What is Nginx?
Nginx is a free, open-source, and powerful web server with asynchronous architecture. If configured correctly, it can solve a number of significant computing issues, from HTTP caching to the creation of a reverse proxy.
Nginx was launched in 2004 by Igor Sysoev to resolve the scalability issue. Initially, it was able to process 10,000 connections at the same time. Recently, Nginx replaced Apache as the most popular web server and now has a market share of about 33%. Thanks to Nginx’s asynchronous event-driven architecture, it is extremely scalable even under the conditions of scarce resources: It processes multiple connections in a single stream. At the moment Nginx is used by WordPress.com, Atlassian, Salesforce, LinkedIn, Microsoft, IBM, and other prominent projects.
Usage for WordPress
WordPress is highly compatible with Nginx. In fact, some of the largest WordPress websites use Nginx. If your WordPress website is static, then Nginx is definitely the way to go. Just make sure you or your host know how to configure the web server to match your project’s particular demands. Going with a WordPress-specific host will facilitate the process and render a better performing website.
Nginx has a number of significant advantages:
- Speed & efficiency: Nginx’s architecture is speed-oriented, so the requests are processed with high efficiency, especially when it comes to static pages. This makes websites load faster, which in turn positively affects user experience and SEO.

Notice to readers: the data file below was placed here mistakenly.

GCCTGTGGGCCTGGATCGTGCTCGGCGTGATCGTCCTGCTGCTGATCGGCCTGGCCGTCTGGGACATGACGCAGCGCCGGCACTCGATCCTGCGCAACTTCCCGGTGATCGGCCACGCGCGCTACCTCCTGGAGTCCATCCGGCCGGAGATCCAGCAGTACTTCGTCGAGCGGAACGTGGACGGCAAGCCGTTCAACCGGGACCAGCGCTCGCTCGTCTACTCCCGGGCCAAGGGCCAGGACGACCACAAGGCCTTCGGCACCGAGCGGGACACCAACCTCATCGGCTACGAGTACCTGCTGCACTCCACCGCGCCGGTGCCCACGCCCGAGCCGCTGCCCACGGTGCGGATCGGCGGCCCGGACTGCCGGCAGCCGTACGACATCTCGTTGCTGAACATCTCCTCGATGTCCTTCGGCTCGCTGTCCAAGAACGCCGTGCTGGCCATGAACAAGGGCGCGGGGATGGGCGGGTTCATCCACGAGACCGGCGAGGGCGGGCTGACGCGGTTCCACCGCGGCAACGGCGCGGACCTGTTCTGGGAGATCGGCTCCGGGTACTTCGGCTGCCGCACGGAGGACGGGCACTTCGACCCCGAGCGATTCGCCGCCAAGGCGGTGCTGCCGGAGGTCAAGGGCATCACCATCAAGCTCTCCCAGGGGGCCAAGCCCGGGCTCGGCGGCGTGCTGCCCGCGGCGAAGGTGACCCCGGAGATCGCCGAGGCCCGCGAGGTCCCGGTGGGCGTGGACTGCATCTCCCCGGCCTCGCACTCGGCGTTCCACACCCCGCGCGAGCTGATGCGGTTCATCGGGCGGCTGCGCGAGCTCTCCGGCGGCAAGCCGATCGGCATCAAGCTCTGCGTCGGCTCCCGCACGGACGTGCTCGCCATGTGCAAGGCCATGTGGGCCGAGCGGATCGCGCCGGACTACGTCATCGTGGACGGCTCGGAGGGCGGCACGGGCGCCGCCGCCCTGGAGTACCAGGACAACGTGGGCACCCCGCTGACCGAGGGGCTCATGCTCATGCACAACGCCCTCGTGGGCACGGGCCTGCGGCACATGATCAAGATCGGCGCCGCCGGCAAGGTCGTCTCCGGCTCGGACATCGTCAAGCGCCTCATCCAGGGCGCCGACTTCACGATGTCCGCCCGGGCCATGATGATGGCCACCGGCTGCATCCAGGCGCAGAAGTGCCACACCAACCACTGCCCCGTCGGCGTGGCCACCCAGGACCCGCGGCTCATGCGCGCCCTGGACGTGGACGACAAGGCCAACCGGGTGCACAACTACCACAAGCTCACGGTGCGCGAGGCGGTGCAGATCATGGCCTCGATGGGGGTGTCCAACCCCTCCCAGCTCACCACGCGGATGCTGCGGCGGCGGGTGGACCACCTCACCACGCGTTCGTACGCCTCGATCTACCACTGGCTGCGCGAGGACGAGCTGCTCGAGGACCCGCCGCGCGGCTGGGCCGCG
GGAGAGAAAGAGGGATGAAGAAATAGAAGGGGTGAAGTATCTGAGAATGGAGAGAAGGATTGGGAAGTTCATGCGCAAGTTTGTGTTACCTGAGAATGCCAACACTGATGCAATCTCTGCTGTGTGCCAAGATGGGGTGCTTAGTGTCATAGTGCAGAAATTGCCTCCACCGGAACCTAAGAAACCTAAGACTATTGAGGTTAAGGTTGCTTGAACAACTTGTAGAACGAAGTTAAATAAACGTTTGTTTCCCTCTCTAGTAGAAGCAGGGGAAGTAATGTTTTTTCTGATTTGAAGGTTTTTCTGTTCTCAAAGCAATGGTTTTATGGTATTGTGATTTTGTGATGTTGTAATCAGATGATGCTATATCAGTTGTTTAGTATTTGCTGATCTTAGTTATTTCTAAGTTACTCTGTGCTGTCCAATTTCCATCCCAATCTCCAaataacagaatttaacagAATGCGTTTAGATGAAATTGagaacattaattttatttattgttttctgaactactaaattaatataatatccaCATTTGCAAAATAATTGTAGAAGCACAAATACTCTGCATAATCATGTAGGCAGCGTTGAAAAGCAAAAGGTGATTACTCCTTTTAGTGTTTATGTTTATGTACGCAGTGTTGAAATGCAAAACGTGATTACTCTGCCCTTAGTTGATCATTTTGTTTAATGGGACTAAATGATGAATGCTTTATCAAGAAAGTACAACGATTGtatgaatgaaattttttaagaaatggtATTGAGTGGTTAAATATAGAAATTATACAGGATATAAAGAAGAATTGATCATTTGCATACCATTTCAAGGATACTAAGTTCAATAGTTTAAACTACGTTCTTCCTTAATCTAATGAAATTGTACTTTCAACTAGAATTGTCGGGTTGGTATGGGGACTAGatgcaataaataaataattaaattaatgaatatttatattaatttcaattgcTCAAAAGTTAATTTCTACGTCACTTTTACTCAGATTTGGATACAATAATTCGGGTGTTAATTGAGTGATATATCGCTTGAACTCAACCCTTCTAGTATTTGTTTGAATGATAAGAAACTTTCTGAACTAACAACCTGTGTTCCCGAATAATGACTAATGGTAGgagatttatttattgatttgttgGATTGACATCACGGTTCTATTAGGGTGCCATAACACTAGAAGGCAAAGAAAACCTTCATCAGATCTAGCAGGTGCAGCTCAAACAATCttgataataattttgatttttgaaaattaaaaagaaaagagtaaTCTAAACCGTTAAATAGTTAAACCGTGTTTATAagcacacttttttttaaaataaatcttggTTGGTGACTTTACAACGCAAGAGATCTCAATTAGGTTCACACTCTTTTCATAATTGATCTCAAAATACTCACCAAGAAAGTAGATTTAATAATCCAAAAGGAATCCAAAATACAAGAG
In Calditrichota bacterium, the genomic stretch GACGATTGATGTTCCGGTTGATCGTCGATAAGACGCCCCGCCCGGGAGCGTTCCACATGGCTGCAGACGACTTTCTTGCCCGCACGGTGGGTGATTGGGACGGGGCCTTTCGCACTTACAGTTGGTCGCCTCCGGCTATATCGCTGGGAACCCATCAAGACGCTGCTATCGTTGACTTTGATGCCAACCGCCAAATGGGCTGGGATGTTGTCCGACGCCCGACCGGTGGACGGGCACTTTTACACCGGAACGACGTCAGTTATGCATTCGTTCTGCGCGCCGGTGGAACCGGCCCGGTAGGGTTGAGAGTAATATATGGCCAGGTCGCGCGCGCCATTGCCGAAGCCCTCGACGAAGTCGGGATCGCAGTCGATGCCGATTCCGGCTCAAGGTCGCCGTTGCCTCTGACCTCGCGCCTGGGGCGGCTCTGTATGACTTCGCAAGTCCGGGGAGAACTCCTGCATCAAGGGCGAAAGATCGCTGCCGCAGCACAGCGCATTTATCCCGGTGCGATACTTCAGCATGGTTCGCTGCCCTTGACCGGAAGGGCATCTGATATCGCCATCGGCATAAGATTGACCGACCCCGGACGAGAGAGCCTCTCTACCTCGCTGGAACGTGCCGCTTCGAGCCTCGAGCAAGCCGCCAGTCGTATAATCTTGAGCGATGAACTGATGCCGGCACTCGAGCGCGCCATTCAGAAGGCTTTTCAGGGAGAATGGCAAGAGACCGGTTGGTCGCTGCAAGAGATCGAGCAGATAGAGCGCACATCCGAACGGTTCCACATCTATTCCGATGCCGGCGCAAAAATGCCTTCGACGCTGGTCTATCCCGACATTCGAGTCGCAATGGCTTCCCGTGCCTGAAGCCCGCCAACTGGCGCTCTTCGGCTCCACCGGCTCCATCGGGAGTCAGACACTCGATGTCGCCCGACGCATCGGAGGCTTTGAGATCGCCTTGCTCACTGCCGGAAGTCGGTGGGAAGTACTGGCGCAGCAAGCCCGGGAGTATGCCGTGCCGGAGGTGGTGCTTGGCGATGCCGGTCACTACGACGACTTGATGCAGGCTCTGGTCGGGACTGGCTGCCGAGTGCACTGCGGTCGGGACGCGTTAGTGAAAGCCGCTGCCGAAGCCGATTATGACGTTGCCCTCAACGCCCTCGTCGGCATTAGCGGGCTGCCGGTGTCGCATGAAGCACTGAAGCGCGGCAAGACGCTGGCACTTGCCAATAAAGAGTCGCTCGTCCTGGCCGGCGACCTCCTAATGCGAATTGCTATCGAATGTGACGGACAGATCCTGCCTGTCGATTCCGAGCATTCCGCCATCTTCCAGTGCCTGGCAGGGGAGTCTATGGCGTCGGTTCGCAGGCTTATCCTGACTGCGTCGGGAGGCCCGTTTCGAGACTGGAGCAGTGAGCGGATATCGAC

- Many concurrent connections handled: The web server can handle up to 1024 concurrent connections, which is significantly more than Apache’s 150.
- Resource-saving: Nginx is able to show amazing results while saving memory, time, and power.
- Compatible: Highly compatible with all popular web apps, Nginx works smoothly with WordPress, Ruby, Python, Joomla, etc.
- Support: There’s a thematic forum for Nginx-related issues. Alternatively, users can get support via email.
But of course, Nginx also has some disadvantages:
- Low Productivity on Windows: While both Nginx and Apache work great with Linux, Nginx’s productivity on Windows is much lower.
- Detection of errors: Sometimes it’s difficult to figure out what has gone wrong in the configuration, and Nginx isn’t very helpful.
- Additional software configuration needed: With Nginx, you’ll need additional software configuration because it only serves static files out of the box.
Nginx vs Apache
|Connections handled||Uses an asynchronous, non-blocking, event-driven connection handling algorithm. This makes Nginx able to scale even with very limited resources.||A bunch of multi-processing modules (MPMs) dictate how client requests are handled. This makes Apache’s resource consumption pretty high.|
|Dynamic Webpages||Can’t handle them natively.||Can handle them.|
|Configuration Settings||Centralized: Doesn’t allow select access.||Distributed: Can allow non-admin users access to certain directories.|
|Modules||Have to be selected and compiled into the core||Dynamically loadable|